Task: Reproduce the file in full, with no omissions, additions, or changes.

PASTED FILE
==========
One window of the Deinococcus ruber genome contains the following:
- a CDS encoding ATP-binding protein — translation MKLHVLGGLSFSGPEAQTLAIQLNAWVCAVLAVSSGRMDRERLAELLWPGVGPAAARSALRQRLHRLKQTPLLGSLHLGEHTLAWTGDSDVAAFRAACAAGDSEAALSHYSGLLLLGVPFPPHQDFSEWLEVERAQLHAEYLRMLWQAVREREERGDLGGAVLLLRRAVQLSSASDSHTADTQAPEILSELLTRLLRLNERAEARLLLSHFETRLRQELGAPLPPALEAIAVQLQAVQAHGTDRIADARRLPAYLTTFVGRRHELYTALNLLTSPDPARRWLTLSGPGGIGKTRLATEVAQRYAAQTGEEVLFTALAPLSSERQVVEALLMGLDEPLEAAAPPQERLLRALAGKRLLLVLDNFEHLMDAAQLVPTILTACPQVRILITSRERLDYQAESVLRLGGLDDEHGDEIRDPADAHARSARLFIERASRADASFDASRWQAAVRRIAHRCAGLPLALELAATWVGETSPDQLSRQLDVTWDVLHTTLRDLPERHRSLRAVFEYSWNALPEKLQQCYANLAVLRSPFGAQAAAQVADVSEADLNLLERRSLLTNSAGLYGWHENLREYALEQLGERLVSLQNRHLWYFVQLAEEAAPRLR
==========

One window of the Deinococcus ruber genome contains the following:
- a CDS encoding ATP-binding protein — translation MKLHVLGGLSFSGPEAQTLAIQLNAWVCAVLAVSSGRMDRERLAELLWPGVGPAAARSALRQRLHRLKQTPLLGSLHLGEHTLAWTGDSDVAAFRAACAAGDSEAALSHYSGLLLLGVPFPPHQDFSEWLEVERAQLHAEYLRMLWQAVREREERGDLGGAVLLLRRAVQLSSASDSHTADTQAPEILSELLTRLLRLNERAEARLLLSHFETRLRQELGAPLPPALEAIAVQLQAVQAHGTDRIADARRLPAYLTTFVGRRHELYTALNLLTSPDPARRWLTLSGPGGIGKTRLATEVAQRYAAQTGEEVLFTALAPLSSERQVVEALLMGLDEPLEAAAPPQERLLRALAGKRLLLVLDNFEHLMDAAQLVPTILTACPQVRILITSRERLDYQAESVLRLGGLDDEHGDEIRDPADAHARSARLFIERASRADASFDASRWQAAVRRIAHRCAGLPLALELAATWVGETSPDQLSRQLDVTWDVLHTTLRDLPERHRSLRAVFEYSWNALPEKLQQCYANLAVLRSPFGAQAAAQVADVSEADLNLLERRSLLTNSAGLYGWHENLREYALEQLGERLVSLQNRHLWYFVQLAEEAAPRLR